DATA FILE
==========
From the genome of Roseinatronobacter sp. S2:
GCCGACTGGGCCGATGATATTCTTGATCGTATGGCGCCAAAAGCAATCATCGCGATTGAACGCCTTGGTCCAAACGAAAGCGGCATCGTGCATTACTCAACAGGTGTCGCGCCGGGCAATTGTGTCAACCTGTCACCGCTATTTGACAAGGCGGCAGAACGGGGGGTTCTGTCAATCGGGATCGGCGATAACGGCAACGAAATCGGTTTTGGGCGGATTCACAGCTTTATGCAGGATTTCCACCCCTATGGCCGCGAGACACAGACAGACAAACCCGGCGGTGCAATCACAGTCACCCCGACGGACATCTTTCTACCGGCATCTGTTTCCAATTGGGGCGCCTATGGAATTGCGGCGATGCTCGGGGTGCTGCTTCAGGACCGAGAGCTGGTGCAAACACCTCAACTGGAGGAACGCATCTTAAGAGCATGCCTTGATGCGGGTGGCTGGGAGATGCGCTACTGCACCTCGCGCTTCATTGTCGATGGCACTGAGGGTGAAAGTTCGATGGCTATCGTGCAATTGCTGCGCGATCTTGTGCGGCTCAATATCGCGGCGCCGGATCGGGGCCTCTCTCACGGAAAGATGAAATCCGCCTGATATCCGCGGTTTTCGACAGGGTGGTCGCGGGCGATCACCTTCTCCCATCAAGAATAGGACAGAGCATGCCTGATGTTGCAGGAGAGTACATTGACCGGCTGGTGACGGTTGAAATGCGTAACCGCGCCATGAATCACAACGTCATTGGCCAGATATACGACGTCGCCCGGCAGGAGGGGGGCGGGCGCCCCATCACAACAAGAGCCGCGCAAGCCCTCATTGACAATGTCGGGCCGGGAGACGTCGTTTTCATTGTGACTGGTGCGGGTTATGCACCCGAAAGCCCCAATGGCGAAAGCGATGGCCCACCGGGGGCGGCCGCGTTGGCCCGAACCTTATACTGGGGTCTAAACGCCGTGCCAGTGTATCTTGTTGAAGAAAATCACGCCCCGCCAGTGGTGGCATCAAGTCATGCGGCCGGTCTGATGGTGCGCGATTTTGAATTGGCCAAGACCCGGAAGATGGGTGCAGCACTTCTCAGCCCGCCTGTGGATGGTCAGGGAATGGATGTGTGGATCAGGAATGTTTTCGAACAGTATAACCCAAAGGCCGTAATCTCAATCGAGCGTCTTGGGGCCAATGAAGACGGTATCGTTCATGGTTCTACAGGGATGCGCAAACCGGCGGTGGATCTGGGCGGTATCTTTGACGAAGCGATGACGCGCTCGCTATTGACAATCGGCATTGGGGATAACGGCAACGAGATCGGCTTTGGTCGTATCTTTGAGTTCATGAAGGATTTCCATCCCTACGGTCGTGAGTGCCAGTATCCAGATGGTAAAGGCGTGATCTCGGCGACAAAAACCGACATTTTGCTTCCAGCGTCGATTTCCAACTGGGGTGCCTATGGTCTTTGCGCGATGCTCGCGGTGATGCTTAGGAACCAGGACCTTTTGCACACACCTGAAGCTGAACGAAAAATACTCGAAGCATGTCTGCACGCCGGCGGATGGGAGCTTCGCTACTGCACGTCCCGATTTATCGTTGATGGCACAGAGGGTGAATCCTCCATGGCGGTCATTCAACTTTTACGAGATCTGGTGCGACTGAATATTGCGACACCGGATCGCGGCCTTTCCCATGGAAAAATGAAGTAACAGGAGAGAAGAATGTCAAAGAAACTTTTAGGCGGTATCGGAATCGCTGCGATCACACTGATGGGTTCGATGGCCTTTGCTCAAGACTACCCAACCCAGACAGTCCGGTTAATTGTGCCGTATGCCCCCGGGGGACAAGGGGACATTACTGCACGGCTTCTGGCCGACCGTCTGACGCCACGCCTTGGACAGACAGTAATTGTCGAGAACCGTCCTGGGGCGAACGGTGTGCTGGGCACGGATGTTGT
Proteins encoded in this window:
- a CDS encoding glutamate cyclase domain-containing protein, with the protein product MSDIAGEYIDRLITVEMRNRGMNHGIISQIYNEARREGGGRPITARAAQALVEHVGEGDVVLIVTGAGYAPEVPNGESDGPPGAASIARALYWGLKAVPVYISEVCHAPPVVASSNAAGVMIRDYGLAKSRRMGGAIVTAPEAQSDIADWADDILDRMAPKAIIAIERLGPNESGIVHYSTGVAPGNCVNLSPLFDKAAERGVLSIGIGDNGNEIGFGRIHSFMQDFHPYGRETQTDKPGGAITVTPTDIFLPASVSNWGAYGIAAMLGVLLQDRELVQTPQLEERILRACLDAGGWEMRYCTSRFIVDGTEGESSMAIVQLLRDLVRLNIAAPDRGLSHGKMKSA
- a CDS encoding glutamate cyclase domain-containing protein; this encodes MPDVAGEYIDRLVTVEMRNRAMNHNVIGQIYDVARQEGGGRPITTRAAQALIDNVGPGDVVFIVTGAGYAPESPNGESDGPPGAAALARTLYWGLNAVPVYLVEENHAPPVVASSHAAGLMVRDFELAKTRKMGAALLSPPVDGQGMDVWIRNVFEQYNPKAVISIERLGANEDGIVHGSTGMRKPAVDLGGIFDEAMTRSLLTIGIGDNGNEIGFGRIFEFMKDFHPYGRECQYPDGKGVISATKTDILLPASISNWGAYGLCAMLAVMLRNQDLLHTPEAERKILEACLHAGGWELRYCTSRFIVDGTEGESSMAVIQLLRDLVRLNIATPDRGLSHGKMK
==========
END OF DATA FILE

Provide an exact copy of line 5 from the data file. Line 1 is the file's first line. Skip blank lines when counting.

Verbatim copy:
- a CDS encoding glutamate cyclase domain-containing protein; this encodes MPDVAGEYIDRLVTVEMRNRAMNHNVIGQIYDVARQEGGGRPITTRAAQALIDNVGPGDVVFIVTGAGYAPESPNGESDGPPGAAALARTLYWGLNAVPVYLVEENHAPPVVASSHAAGLMVRDFELAKTRKMGAALLSPPVDGQGMDVWIRNVFEQYNPKAVISIERLGANEDGIVHGSTGMRKPAVDLGGIFDEAMTRSLLTIGIGDNGNEIGFGRIFEFMKDFHPYGRECQYPDGKGVISATKTDILLPASISNWGAYGLCAMLAVMLRNQDLLHTPEAERKILEACLHAGGWELRYCTSRFIVDGTEGESSMAVIQLLRDLVRLNIATPDRGLSHGKMK